Safety in pregnancy
When you travel by car you
should always wear a regular three-point seatbelt above and below
your bump, not across it.
If you are planning to
travel abroad, you should talk to your midwife or doctor, who
should tell you more about flying, vaccinations and travel
insurance. The risk of deep vein thrombosis (blood clots) from
travelling by air may be higher while you are pregnant. If you fly,
drink plenty of water and move (change position or walk around the
cabin) regularly (every 30 minutes or so). You can buy a pair of
support stockings (available in most local pharmacies), which will
reduce leg swelling.
Because you may feel more
vulnerable and anxious while you are pregnant and after the birth,
your antenatal team should ask you about your mental health. This
will give you the opportunity to talk about any concerns, and to
get help if necessary.
When you have your first
antenatal appointment you should be asked if you have ever had
problems with your mental health in the past. You should also be
asked about this again following the birth of your baby. This is to
allow your care team to pick up on any warning signs more quickly
and to plan appropriate care for you.
Talk to your GP, midwife or
health visitor if you have any concerns about your mental health
during or after your pregnancy.
Domestic violence is any form of abusive, controlling
behaviour that can affect women of all ages, ethnicity and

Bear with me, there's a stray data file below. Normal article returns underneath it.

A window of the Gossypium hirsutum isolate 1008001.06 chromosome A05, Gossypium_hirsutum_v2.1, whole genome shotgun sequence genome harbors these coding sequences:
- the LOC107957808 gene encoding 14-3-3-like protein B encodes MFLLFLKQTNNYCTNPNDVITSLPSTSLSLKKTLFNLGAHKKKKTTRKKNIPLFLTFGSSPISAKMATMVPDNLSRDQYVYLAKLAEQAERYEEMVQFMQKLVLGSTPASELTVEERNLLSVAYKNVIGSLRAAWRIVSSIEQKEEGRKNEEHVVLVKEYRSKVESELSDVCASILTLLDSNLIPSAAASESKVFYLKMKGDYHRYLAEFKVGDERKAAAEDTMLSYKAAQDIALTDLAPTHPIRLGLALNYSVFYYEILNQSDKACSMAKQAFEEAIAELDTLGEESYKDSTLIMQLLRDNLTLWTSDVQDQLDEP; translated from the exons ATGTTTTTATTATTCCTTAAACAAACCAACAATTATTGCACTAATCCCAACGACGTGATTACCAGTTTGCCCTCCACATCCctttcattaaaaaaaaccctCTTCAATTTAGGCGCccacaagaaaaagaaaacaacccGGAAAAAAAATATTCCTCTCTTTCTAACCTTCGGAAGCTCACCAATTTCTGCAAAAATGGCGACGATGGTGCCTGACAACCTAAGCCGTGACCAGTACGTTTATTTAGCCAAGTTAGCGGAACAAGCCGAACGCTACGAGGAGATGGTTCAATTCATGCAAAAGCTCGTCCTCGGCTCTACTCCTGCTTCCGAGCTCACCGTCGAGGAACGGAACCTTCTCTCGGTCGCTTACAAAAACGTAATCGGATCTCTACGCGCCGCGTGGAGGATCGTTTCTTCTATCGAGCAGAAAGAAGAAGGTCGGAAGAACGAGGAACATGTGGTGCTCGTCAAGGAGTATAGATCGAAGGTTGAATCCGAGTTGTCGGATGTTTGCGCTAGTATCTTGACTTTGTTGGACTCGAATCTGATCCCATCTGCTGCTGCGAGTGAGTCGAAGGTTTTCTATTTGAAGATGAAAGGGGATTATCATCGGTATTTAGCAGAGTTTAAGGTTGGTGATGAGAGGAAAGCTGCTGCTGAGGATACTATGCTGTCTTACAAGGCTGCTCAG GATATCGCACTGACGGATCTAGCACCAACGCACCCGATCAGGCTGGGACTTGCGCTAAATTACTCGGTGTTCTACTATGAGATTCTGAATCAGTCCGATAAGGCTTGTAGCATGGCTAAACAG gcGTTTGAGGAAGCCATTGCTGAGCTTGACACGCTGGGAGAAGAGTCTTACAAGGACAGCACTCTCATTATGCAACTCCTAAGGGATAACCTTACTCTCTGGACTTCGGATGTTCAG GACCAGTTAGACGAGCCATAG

religion. This is often thought of a physical assault, but
any behaviour that makes you feel frightened, humiliated or angry
is abuse. This might include:
Violence or threats of
Sexual abuse or being made to have
Being ignored or shouted at
Forced to ask for money
Prevented from seeing friends and
It is estimated that one in four women experience domestic abuse
or domestic violence at some point in their lives. Almost a third
of this abuse starts in pregnancy, and existing abuse may get worse
during pregnancy or after giving birth.
It can be very hard to make
changes and perhaps you don't want to. That is your choice and no
one can force you to leave or end a relationship. Domestic abuse
during pregnancy puts you and your unborn child in danger. Perhaps
you just want to talk to someone about options that are available
to you, providing information, advice and support.
If you are being hurt or
threatened, or are feeling unsafe or afraid of your partner
(ex-partner or anyone else) you can talk in confidence to your GP,
midwife, doctor, health visitor or social worker.
The following links and numbers are useful contacts
for help and support
The Dove Centre provides drop-in support and
assistance to women experiencing domestic
Safer Places offers a range of different
services to support you and guide you through an abusive
Click on the logo to see useful information on how to
cover your tracks online
Free 24hr National Domestic Violence Helpline
0808 2000 247
Support for victims of
honour-based abuse and forced marriage
0800 5999 247
Remember - everyone has the right to live without
If you are in immediate danger call 999